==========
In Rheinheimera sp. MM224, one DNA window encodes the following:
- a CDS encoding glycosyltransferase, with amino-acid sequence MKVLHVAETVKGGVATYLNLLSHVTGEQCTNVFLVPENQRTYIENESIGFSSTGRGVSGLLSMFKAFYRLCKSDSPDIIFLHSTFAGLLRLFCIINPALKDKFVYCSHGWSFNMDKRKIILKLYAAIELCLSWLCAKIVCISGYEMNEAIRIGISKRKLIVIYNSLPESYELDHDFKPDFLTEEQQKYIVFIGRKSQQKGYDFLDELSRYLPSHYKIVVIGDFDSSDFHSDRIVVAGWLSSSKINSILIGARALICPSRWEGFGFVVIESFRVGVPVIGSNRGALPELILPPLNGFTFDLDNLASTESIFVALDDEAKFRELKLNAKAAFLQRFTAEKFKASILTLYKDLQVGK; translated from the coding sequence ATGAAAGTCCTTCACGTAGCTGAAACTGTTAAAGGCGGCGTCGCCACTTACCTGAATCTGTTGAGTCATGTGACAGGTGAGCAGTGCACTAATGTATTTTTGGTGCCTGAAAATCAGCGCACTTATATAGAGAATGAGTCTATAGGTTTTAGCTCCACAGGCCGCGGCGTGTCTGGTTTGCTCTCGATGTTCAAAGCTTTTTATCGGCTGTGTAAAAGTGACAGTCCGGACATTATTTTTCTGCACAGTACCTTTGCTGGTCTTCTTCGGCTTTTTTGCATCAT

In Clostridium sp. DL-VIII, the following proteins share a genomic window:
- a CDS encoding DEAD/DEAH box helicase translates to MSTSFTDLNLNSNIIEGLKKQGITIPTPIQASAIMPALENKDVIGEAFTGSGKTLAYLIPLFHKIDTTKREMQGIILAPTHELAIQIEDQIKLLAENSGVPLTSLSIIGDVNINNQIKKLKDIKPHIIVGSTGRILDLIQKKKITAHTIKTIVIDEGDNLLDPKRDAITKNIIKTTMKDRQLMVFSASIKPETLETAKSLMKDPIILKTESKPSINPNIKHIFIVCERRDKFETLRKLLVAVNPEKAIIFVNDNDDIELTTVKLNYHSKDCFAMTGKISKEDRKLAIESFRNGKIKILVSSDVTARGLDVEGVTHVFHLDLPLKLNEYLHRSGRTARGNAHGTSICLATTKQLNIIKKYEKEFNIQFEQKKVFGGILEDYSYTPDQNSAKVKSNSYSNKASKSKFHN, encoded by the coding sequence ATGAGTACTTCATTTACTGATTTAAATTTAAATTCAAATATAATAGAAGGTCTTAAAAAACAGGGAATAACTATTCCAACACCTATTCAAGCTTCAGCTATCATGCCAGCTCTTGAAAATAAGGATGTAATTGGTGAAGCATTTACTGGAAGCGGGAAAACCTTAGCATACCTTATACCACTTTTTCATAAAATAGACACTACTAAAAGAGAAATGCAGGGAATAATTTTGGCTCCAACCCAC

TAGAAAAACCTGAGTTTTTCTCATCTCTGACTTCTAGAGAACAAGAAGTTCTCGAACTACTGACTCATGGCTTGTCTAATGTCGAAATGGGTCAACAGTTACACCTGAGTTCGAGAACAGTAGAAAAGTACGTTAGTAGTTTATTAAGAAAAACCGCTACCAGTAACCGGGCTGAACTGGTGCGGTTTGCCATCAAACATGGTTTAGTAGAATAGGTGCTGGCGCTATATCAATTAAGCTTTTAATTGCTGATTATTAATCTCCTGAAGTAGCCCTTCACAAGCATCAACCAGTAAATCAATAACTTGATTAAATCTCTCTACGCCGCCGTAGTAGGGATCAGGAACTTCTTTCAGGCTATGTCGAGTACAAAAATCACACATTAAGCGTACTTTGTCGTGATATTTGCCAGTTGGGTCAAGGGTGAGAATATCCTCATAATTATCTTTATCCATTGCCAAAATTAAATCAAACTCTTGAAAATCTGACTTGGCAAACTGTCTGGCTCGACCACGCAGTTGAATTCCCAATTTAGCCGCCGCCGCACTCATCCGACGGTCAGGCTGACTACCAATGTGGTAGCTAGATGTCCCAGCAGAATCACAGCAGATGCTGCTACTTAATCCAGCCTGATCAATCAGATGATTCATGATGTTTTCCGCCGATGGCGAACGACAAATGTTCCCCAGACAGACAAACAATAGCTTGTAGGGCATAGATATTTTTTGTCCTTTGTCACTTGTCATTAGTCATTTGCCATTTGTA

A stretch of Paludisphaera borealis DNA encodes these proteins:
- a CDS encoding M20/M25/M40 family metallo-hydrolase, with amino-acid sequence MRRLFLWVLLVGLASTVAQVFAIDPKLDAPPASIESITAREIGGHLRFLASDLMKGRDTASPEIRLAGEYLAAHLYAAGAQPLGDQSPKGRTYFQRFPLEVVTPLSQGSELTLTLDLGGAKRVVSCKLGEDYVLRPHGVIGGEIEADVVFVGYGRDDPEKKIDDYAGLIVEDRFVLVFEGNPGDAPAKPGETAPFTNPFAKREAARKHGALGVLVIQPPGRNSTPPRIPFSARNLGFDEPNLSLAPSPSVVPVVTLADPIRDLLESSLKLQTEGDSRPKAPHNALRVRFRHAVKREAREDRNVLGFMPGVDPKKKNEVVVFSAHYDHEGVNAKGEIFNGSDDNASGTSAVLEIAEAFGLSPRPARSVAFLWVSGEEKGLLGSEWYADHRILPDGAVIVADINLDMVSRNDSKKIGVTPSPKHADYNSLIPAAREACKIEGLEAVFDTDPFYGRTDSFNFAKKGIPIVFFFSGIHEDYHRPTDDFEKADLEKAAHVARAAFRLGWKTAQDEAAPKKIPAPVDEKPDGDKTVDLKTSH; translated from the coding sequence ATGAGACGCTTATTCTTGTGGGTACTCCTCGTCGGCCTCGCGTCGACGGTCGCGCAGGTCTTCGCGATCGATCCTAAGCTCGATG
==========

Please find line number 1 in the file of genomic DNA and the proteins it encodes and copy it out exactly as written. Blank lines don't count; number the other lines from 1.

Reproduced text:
In Rheinheimera sp. MM224, one DNA window encodes the following: